For years car enthusiasts have used spacers to accommodate wheel offsets that the wheel manufacturer's did not or could not offer. Wheel spacers, for various reasons, (all valid) they have been maligned as compromising the integrity of the wheel to hub mounting union.
Wheel manufactures have now produced "hub centric wheel adapters" as Ronal identifies their wheel "spacers". The following address the question. Are these "hub centric wheel adapters what the manufactures claim they are, i.e. a structural extension of the wheel backing with full hub centric load bearing function? Or are they simple wheel spacers with a new name?
Having installed wheels and tires using this hub centric adapter system it seems appropriate to examine exactly how this system functions.
The photograph below shows a Ronal hub centric adapter (green arrow) installed in one of their wheels. Note that the wheel has to be manufactured specific for this adapter.
Removing the adapter (photograph below) shows that it's manufactured with a "lip" (green arrow) that fits tightly inside a corresponding machined opening in the wheel (red arrow).
Photographed from another angle (blue arrow photograph below) The "lip" is clearly visible.
Re-installing the hub centric adapter on the wheel revealed that there was no lateral movement between the adapter and the wheel. This is important, because Ronal claims that these adapters are hub centric to the wheel, i.e. an integral part of the wheel.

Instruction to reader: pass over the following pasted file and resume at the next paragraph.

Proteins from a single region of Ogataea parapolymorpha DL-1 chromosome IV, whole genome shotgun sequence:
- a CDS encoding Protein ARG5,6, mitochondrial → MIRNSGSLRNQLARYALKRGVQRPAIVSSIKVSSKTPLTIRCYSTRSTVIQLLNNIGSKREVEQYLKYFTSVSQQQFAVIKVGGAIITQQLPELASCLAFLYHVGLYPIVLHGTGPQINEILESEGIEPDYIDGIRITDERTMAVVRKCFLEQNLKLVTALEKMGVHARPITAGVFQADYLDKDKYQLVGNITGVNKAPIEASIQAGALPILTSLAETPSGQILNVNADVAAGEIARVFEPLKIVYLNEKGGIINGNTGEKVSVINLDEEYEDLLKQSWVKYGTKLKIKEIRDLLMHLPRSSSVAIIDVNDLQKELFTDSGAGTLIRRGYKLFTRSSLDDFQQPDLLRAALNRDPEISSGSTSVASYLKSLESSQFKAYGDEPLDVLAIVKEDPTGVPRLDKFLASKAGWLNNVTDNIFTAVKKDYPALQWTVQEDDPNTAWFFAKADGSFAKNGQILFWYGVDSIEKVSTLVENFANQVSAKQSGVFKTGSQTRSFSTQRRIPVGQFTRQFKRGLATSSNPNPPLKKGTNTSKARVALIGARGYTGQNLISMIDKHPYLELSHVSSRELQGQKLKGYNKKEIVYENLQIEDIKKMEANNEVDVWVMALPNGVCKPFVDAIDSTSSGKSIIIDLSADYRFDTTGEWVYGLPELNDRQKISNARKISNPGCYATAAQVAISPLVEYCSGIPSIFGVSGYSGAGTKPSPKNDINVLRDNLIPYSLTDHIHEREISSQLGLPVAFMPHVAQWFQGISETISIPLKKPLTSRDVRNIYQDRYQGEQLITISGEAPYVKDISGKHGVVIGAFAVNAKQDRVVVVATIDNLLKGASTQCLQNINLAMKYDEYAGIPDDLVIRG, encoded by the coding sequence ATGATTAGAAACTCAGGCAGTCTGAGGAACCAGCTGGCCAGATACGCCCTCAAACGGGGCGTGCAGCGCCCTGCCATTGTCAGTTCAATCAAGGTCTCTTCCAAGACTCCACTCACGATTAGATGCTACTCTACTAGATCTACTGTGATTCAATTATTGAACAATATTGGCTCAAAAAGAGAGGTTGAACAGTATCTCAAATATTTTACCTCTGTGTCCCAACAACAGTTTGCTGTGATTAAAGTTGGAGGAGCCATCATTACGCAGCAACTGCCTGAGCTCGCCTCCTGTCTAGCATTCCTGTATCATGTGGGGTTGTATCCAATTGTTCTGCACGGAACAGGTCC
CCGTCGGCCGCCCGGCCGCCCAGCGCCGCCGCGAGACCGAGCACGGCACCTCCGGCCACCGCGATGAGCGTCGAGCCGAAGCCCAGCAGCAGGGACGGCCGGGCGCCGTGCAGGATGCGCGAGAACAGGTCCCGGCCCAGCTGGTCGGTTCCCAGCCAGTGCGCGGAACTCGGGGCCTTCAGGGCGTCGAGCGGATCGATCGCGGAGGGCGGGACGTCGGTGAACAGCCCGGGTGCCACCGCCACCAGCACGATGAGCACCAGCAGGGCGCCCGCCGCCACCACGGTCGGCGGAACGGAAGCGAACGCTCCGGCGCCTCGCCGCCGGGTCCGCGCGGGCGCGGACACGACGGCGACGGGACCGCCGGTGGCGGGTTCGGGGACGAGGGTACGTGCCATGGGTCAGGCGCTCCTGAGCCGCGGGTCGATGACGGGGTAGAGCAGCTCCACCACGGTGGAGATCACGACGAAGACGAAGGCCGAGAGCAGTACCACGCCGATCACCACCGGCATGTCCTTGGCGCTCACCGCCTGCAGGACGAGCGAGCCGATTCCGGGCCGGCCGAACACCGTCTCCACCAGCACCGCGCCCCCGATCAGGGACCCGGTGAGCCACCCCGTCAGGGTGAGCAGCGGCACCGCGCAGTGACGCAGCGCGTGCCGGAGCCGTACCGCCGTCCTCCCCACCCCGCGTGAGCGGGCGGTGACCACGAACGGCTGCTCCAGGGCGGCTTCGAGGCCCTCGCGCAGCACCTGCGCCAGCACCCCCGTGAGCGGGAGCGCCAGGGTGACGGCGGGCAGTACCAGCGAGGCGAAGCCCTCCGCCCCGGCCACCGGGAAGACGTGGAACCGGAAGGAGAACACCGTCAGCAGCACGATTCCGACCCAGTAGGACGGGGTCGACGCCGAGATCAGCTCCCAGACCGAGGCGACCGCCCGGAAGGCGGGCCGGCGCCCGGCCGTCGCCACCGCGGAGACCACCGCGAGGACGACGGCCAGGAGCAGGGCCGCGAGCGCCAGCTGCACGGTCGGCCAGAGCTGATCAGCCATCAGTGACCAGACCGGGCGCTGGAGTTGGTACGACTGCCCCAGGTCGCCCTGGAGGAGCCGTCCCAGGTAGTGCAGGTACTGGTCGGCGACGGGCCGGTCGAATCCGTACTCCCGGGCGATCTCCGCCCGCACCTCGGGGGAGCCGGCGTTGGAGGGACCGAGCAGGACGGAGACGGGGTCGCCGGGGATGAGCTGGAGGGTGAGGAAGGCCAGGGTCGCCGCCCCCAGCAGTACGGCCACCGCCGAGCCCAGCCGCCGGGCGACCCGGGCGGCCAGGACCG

Examining the Jaguar's front hub (photographs below) identifies the part on the hub that the adapter fits around. Note that the load bearing part of the hub is only approx. 1/2 inch wide. (yellow arrows), and raised slightly from the rest of the hub.
(Photograph below) Looking at the adapter next to the hub it's apparent that the adapter's inner surface (green arrow) is designed to fit over this load bearing part of the hub. (yellow arrow).
In the photograph below the load bearing part of the wheel hub is clearly visible (blue arrow).
When installing the adapter on the hub the adapter is initially larger than the hub until the last 1/2 inch. At that point there is an identifiable fit as the adapter is installed over the last 1/2 inch of the hub. This is the load bearing part of the front hub.
When held flush against the hub so that the adapter fits over the load bearing part of the hub, there is no perceptible lateral movement of the adapter.
As the photograph below illustrates, the adapter is hub centric to the hub. Note the even space around the wheel lugs (yellow arrows). This indicates the adapter's load bearing function is at the hub, not the wheel lugs.
My conclusion: Hub centric adapters, when designed and manufactured properly to fit a specific wheel, do maintain load bearing at the hub. As illustrated in another link in my website I currently have these wheels and hub centric adapters on my automobile.
Jaguar XJ-S Home Page
Bernard Embden's Home Page